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IAEA says it won't take intel at face value after Israel's Iran statement

International Atomic Energy Agency (IAEA) Director General Mohamed ElBaradei smiles during a news conference after winning the Nobel Peace Prize October 7, 2005 in Vienna. The U.N. nuclear watchdog IAEA and its head, ElBaradei, won the 2005 Nobel Peace Prize on Friday. REUTERS/Herwig Prammer Pictures of the Month October 2005


VIENNA (Reuters) - The U.N. nuclear watchdog has said its independence is paramount and it does not take intelligence presented to it at face value, in an apparent response to Israeli Prime Minister Benjamin Netanyahu's description of a "secret atomic warehouse" in Iran.

Netanyahu - who opposes the nuclear deal between Iran and major powers that the International Atomic Energy Agency is policing - made the statement in a speech to the United Nations General Assembly last week. He urged the IAEA to visit the site in Tehran. A U.S. State Department official later seconded that call.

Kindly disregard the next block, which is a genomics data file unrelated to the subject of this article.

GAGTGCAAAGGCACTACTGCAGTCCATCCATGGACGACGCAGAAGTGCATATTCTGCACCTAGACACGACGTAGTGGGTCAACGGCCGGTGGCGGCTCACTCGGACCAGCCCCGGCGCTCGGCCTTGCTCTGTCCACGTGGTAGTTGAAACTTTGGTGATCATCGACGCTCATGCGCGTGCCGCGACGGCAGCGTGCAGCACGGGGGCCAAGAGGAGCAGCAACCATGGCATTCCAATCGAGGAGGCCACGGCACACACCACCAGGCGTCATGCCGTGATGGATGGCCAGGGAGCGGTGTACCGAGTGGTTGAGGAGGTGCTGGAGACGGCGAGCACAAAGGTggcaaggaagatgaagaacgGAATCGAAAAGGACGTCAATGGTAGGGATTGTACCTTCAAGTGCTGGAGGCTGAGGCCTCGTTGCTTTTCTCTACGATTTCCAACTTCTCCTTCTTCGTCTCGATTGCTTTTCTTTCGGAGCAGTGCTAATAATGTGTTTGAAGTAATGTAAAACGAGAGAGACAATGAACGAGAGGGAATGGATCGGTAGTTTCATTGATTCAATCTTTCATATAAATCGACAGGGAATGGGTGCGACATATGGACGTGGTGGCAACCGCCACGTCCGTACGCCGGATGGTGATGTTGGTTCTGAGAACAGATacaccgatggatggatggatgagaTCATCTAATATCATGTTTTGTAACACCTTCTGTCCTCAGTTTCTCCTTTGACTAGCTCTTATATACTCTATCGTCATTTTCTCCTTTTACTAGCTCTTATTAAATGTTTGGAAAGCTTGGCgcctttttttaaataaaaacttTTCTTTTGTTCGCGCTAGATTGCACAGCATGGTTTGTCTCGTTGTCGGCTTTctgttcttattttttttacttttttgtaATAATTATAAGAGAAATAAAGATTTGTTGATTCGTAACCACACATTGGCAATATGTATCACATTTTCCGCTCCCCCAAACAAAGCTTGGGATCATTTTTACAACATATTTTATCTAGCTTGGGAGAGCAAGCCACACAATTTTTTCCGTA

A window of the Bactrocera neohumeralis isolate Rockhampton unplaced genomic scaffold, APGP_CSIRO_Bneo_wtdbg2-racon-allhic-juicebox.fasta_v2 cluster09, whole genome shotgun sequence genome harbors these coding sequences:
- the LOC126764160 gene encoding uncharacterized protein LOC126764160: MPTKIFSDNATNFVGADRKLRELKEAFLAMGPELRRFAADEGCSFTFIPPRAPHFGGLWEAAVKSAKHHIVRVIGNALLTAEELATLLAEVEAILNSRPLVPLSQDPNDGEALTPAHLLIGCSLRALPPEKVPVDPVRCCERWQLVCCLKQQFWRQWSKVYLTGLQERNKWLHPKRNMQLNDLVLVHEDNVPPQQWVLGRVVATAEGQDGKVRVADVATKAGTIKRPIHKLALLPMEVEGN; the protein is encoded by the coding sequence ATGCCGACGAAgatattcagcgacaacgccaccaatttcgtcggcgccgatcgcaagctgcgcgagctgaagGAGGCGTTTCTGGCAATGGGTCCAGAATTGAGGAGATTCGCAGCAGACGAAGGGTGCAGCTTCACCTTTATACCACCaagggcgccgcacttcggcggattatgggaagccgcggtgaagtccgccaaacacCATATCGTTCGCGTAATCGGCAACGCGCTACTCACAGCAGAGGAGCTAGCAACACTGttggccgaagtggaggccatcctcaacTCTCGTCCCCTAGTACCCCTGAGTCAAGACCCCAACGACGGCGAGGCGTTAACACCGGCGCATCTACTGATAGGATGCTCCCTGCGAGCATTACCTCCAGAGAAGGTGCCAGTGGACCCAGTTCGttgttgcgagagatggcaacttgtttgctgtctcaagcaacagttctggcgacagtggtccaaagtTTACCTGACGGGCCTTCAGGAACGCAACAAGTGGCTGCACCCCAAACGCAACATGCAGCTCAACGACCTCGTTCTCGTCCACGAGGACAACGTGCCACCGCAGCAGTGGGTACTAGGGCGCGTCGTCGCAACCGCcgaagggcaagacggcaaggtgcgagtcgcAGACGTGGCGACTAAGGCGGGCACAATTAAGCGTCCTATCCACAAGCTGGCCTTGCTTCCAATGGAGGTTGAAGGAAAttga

"The agency sends inspectors to sites and locations only when needed. The agency uses all safeguards relevant to information available to it but it does not take any information at face value," IAEA chief Yukiya Amano said in a statement on Tuesday.

Amano's statement made no specific reference to Israel or the statement but it is his first public pronouncement since Netanyahu's speech. He said the IAEA has carried out so-called complementary access inspections, which are often at short notice, at all locations in Iran it has needed to visit.

"All information obtained, including from third parties, is subject to rigorous review and assessed together with other available information to arrive at an independent assessment based on the agency's own expertise," Amano said.

"In order to maintain credibility, the agency's independence in relation to the implementation of verification activities is of paramount importance," he added.

(Reporting by Francois Murphy; editing by Jason Neely and Andrew Heavens)

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